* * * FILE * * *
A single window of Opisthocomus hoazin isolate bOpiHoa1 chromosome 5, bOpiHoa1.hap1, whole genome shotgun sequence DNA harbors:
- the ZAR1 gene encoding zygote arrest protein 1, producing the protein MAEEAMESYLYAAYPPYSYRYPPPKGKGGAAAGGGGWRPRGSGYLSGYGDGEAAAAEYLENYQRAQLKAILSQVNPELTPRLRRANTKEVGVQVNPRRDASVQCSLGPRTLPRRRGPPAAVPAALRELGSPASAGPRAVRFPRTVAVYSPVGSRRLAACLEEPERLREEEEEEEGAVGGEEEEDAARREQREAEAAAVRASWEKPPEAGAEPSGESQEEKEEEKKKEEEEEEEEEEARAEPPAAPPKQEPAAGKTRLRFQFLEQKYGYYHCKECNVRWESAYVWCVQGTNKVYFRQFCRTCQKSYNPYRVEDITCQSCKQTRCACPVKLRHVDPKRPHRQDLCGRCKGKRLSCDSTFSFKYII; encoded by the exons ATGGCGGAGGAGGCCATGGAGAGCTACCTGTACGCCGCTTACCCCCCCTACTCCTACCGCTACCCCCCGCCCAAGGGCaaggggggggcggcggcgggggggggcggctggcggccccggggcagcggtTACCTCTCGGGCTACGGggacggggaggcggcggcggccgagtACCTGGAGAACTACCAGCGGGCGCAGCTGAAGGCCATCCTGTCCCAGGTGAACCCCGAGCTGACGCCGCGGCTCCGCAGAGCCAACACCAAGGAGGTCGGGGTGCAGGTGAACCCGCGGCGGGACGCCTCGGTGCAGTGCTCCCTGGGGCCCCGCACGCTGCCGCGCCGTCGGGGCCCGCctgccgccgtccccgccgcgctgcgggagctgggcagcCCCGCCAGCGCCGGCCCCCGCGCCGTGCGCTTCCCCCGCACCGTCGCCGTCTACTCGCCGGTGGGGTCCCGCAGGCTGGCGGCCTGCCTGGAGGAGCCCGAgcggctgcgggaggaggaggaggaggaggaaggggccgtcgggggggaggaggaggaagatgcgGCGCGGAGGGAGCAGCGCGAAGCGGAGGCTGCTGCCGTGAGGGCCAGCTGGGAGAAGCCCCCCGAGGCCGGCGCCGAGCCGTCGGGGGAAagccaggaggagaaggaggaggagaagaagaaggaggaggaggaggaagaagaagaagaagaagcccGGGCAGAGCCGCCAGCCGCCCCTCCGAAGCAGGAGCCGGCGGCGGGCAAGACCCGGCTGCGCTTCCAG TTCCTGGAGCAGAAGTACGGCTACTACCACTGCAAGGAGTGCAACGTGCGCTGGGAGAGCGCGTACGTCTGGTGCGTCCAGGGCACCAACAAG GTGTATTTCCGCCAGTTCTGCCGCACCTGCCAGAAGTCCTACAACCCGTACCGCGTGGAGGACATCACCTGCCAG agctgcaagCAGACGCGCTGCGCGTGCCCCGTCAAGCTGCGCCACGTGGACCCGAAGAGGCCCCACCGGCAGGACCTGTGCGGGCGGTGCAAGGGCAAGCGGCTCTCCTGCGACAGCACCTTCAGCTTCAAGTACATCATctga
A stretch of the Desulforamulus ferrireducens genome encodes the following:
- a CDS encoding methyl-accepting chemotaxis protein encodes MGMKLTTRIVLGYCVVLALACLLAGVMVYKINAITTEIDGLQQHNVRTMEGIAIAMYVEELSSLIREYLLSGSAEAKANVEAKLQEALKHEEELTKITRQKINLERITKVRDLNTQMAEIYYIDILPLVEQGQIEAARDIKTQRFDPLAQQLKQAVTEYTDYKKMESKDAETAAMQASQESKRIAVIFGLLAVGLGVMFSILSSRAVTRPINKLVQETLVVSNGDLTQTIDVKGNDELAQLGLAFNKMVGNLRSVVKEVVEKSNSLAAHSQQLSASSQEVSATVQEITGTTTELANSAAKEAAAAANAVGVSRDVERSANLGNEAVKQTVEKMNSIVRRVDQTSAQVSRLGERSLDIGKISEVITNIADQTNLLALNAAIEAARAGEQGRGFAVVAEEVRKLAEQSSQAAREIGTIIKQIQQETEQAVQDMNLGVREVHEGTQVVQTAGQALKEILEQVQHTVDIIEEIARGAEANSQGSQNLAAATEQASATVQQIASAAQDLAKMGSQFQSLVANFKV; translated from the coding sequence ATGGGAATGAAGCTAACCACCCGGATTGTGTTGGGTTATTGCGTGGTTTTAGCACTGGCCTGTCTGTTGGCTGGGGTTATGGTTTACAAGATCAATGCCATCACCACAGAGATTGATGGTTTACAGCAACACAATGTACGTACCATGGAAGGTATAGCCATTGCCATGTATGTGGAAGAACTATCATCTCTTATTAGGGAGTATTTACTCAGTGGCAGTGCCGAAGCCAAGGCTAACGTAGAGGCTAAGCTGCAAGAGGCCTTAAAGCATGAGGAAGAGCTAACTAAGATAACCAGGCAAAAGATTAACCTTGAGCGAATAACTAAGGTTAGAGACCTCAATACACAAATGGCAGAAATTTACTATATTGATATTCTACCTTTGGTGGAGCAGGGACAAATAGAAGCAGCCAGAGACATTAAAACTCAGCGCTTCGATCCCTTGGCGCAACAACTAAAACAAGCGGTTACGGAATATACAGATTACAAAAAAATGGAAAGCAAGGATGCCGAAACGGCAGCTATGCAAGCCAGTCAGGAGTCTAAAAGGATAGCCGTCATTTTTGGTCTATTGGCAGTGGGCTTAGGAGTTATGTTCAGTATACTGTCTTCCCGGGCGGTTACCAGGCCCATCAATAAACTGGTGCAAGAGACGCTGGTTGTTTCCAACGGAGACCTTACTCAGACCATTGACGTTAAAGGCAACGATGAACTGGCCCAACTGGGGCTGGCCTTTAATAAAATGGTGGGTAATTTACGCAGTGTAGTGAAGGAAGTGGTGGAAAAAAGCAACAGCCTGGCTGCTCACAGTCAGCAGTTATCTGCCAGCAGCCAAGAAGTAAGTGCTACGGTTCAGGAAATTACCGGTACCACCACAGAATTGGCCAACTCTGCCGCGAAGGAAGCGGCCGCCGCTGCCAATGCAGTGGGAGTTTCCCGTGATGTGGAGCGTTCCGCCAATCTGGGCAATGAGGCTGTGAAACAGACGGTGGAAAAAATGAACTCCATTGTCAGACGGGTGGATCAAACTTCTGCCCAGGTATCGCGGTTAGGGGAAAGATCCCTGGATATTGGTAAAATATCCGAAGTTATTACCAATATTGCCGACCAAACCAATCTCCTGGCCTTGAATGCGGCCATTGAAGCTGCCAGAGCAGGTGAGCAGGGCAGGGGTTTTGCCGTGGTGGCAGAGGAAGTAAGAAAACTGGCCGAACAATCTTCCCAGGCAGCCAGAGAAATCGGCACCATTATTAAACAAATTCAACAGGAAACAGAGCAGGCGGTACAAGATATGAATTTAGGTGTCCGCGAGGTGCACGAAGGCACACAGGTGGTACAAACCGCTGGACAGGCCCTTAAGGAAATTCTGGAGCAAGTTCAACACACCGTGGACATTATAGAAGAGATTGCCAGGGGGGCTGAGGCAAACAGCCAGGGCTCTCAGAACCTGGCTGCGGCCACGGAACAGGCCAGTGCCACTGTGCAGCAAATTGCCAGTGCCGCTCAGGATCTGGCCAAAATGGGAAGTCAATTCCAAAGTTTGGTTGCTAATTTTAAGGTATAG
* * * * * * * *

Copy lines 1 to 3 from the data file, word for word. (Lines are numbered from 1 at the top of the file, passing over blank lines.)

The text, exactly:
A single window of Opisthocomus hoazin isolate bOpiHoa1 chromosome 5, bOpiHoa1.hap1, whole genome shotgun sequence DNA harbors:
- the ZAR1 gene encoding zygote arrest protein 1, producing the protein MAEEAMESYLYAAYPPYSYRYPPPKGKGGAAAGGGGWRPRGSGYLSGYGDGEAAAAEYLENYQRAQLKAILSQVNPELTPRLRRANTKEVGVQVNPRRDASVQCSLGPRTLPRRRGPPAAVPAALRELGSPASAGPRAVRFPRTVAVYSPVGSRRLAACLEEPERLREEEEEEEGAVGGEEEEDAARREQREAEAAAVRASWEKPPEAGAEPSGESQEEKEEEKKKEEEEEEEEEEARAEPPAAPPKQEPAAGKTRLRFQFLEQKYGYYHCKECNVRWESAYVWCVQGTNKVYFRQFCRTCQKSYNPYRVEDITCQSCKQTRCACPVKLRHVDPKRPHRQDLCGRCKGKRLSCDSTFSFKYII; encoded by the exons ATGGCGGAGGAGGCCATGGAGAGCTACCTGTACGCCGCTTACCCCCCCTACTCCTACCGCTACCCCCCGCCCAAGGGCaaggggggggcggcggcgggggggggcggctggcggccccggggcagcggtTACCTCTCGGGCTACGGggacggggaggcggcggcggccgagtACCTGGAGAACTACCAGCGGGCGCAGCTGAAGGCCATCCTGTCCCAGGTGAACCCCGAGCTGACGCCGCGGCTCCGCAGAGCCAACACCAAGGAGGTCGGGGTGCAGGTGAACCCGCGGCGGGACGCCTCGGTGCAGTGCTCCCTGGGGCCCCGCACGCTGCCGCGCCGTCGGGGCCCGCctgccgccgtccccgccgcgctgcgggagctgggcagcCCCGCCAGCGCCGGCCCCCGCGCCGTGCGCTTCCCCCGCACCGTCGCCGTCTACTCGCCGGTGGGGTCCCGCAGGCTGGCGGCCTGCCTGGAGGAGCCCGAgcggctgcgggaggaggaggaggaggaggaaggggccgtcgggggggaggaggaggaagatgcgGCGCGGAGGGAGCAGCGCGAAGCGGAGGCTGCTGCCGTGAGGGCCAGCTGGGAGAAGCCCCCCGAGGCCGGCGCCGAGCCGTCGGGGGAAagccaggaggagaaggaggaggagaagaagaaggaggaggaggaggaagaagaagaagaagaagcccGGGCAGAGCCGCCAGCCGCCCCTCCGAAGCAGGAGCCGGCGGCGGGCAAGACCCGGCTGCGCTTCCAG TTCCTGGAGCAGAAGTACGGCTACTACCACTGCAAGGAGTGCAACGTGCGCTGGGAGAGCGCGTACGTCTGGTGCGTCCAGGGCACCAACAAG GTGTATTTCCGCCAGTTCTGCCGCACCTGCCAGAAGTCCTACAACCCGTACCGCGTGGAGGACATCACCTGCCAG agctgcaagCAGACGCGCTGCGCGTGCCCCGTCAAGCTGCGCCACGTGGACCCGAAGAGGCCCCACCGGCAGGACCTGTGCGGGCGGTGCAAGGGCAAGCGGCTCTCCTGCGACAGCACCTTCAGCTTCAAGTACATCATctga
A stretch of the Desulforamulus ferrireducens genome encodes the following: